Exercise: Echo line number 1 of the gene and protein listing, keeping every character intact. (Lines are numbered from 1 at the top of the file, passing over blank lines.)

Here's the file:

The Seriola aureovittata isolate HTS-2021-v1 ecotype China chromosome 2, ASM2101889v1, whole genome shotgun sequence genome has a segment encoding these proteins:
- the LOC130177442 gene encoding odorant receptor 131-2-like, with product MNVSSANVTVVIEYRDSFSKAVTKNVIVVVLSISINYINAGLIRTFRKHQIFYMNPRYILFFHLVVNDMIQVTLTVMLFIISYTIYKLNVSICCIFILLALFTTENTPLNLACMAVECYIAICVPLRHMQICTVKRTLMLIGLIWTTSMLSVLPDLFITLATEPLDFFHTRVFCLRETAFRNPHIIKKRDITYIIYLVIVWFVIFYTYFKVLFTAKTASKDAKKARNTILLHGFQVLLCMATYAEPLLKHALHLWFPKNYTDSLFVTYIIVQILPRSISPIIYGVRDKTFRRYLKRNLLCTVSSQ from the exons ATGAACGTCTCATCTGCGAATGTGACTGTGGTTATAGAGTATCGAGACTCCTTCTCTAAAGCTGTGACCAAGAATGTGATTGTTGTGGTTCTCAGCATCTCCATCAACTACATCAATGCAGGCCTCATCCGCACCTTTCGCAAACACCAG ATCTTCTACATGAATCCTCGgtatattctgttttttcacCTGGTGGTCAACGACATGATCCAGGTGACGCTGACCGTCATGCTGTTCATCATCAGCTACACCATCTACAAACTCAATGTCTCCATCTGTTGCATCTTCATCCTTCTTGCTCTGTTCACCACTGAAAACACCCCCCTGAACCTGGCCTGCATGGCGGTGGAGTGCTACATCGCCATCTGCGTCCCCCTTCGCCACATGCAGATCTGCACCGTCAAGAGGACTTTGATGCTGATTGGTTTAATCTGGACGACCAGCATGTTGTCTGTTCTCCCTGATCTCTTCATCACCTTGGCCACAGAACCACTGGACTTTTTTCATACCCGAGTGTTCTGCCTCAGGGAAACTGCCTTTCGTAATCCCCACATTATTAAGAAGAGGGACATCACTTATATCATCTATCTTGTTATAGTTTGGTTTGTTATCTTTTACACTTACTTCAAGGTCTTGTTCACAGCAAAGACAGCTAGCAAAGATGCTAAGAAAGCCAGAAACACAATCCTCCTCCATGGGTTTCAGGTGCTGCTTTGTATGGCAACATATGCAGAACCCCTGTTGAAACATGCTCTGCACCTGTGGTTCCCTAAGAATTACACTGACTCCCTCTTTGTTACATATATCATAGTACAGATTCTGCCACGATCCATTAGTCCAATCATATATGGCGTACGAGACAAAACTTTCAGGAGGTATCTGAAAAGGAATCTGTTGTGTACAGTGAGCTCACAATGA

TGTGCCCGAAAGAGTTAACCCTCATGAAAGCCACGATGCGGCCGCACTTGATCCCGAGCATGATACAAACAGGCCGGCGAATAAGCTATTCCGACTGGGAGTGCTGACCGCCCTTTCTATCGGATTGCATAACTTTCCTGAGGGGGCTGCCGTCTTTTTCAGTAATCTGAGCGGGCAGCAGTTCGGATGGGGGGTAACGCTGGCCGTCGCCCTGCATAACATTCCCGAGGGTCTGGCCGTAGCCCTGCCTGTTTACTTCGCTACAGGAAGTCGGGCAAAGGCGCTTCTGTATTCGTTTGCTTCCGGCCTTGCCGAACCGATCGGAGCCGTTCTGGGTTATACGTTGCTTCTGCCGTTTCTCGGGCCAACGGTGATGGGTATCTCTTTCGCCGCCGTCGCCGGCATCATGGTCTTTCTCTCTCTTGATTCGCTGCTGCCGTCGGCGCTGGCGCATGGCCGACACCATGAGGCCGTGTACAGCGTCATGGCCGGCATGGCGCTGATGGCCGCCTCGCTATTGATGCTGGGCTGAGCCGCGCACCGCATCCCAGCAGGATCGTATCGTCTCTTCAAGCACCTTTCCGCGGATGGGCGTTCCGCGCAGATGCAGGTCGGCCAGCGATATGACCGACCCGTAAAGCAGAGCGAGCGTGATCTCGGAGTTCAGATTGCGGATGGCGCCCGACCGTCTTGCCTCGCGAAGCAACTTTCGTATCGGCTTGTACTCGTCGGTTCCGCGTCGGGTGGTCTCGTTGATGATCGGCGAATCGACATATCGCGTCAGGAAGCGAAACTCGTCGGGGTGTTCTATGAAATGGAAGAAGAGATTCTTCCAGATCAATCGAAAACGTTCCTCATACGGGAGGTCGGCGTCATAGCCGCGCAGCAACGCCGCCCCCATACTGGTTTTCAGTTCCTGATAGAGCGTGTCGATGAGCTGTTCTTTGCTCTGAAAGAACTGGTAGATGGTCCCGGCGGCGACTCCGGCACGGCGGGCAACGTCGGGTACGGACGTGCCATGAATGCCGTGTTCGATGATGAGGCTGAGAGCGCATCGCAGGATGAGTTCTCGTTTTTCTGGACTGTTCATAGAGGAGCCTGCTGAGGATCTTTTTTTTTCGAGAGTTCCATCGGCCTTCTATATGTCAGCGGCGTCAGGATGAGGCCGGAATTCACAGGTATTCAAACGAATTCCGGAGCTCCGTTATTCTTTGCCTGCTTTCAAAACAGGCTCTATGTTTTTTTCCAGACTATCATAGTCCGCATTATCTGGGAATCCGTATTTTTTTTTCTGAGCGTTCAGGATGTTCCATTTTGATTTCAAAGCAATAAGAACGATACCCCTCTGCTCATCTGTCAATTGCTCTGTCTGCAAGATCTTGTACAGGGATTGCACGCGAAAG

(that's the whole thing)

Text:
The Seriola aureovittata isolate HTS-2021-v1 ecotype China chromosome 2, ASM2101889v1, whole genome shotgun sequence genome has a segment encoding these proteins: